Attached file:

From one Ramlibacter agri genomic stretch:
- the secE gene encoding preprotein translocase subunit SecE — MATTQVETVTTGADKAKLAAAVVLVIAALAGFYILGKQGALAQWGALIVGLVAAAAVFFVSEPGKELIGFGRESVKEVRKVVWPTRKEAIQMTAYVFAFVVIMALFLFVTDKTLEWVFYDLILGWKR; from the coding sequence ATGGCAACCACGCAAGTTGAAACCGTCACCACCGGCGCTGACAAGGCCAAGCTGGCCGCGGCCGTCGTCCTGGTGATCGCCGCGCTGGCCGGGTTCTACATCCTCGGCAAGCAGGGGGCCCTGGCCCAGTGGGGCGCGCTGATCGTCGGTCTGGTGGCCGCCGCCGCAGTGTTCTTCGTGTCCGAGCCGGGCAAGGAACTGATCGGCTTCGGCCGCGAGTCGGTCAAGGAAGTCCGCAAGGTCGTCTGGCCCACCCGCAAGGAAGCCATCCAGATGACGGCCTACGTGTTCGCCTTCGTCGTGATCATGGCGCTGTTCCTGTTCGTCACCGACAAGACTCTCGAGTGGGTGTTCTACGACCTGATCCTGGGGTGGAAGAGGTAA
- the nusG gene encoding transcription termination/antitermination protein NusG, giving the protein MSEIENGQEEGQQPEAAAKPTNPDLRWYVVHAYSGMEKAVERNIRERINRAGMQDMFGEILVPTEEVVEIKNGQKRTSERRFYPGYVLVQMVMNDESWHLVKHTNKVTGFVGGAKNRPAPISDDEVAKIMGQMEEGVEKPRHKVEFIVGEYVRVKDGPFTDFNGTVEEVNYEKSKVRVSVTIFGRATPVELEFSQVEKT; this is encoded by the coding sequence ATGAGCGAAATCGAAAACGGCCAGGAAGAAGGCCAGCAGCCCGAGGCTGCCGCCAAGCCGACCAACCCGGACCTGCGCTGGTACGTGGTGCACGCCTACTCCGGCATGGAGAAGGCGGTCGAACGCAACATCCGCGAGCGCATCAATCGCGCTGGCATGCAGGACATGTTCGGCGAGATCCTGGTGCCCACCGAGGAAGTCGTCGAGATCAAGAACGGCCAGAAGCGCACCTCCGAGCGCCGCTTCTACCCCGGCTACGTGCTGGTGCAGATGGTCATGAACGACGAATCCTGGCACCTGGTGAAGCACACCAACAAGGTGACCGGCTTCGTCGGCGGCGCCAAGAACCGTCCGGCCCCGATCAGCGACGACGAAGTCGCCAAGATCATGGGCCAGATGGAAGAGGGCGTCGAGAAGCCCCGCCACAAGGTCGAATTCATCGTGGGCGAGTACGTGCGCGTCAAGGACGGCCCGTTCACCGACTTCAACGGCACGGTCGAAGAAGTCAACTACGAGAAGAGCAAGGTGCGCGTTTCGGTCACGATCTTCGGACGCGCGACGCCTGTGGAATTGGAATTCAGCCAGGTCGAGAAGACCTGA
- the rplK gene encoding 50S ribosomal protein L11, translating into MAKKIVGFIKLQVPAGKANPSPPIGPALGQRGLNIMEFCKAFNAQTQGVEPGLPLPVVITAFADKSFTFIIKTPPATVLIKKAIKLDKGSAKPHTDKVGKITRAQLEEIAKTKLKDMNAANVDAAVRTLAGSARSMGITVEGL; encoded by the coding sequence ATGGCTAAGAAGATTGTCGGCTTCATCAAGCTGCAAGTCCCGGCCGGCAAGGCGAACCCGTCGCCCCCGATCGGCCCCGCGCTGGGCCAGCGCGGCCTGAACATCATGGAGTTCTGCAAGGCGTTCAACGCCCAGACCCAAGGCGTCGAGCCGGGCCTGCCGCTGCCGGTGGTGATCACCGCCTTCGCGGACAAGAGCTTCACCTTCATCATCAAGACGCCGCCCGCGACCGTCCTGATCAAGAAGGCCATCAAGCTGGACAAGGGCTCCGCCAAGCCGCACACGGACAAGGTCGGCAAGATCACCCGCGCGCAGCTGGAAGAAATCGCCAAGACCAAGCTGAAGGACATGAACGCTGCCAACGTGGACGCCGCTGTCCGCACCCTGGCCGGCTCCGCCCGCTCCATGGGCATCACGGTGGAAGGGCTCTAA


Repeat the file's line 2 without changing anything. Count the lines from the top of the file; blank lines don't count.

- the secE gene encoding preprotein translocase subunit SecE — MATTQVETVTTGADKAKLAAAVVLVIAALAGFYILGKQGALAQWGALIVGLVAAAAVFFVSEPGKELIGFGRESVKEVRKVVWPTRKEAIQMTAYVFAFVVIMALFLFVTDKTLEWVFYDLILGWKR; from the coding sequence ATGGCAACCACGCAAGTTGAAACCGTCACCACCGGCGCTGACAAGGCCAAGCTGGCCGCGGCCGTCGTCCTGGTGATCGCCGCGCTGGCCGGGTTCTACATCCTCGGCAAGCAGGGGGCCCTGGCCCAGTGGGGCGCGCTGATCGTCGGTCTGGTGGCCGCCGCCGCAGTGTTCTTCGTGTCCGAGCCGGGCAAGGAACTGATCGGCTTCGGCCGCGAGTCGGTCAAGGAAGTCCGCAAGGTCGTCTGGCCCACCCGCAAGGAAGCCATCCAGATGACGGCCTACGTGTTCGCCTTCGTCGTGATCATGGCGCTGTTCCTGTTCGTCACCGACAAGACTCTCGAGTGGGTGTTCTACGACCTGATCCTGGGGTGGAAGAGGTAA